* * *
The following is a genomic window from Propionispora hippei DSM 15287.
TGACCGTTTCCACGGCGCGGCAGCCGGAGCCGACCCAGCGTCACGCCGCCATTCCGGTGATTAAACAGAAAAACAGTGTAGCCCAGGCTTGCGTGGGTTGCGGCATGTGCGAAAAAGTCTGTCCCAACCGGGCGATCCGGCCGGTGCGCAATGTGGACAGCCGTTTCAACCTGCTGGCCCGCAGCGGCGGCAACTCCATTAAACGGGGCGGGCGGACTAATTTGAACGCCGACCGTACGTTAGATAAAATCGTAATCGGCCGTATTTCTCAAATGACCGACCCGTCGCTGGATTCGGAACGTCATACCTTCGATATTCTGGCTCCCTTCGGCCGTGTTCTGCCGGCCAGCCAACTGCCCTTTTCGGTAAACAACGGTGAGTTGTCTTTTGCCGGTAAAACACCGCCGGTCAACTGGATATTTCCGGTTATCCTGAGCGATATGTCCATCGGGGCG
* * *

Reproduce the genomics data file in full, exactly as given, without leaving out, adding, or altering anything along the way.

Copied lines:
The following is a genomic window from Propionispora hippei DSM 15287.
TGACCGTTTCCACGGCGCGGCAGCCGGAGCCGACCCAGCGTCACGCCGCCATTCCGGTGATTAAACAGAAAAACAGTGTAGCCCAGGCTTGCGTGGGTTGCGGCATGTGCGAAAAAGTCTGTCCCAACCGGGCGATCCGGCCGGTGCGCAATGTGGACAGCCGTTTCAACCTGCTGGCCCGCAGCGGCGGCAACTCCATTAAACGGGGCGGGCGGACTAATTTGAACGCCGACCGTACGTTAGATAAAATCGTAATCGGCCGTATTTCTCAAATGACCGACCCGTCGCTGGATTCGGAACGTCATACCTTCGATATTCTGGCTCCCTTCGGCCGTGTTCTGCCGGCCAGCCAACTGCCCTTTTCGGTAAACAACGGTGAGTTGTCTTTTGCCGGTAAAACACCGCCGGTCAACTGGATATTTCCGGTTATCCTGAGCGATATGTCCATCGGGGCG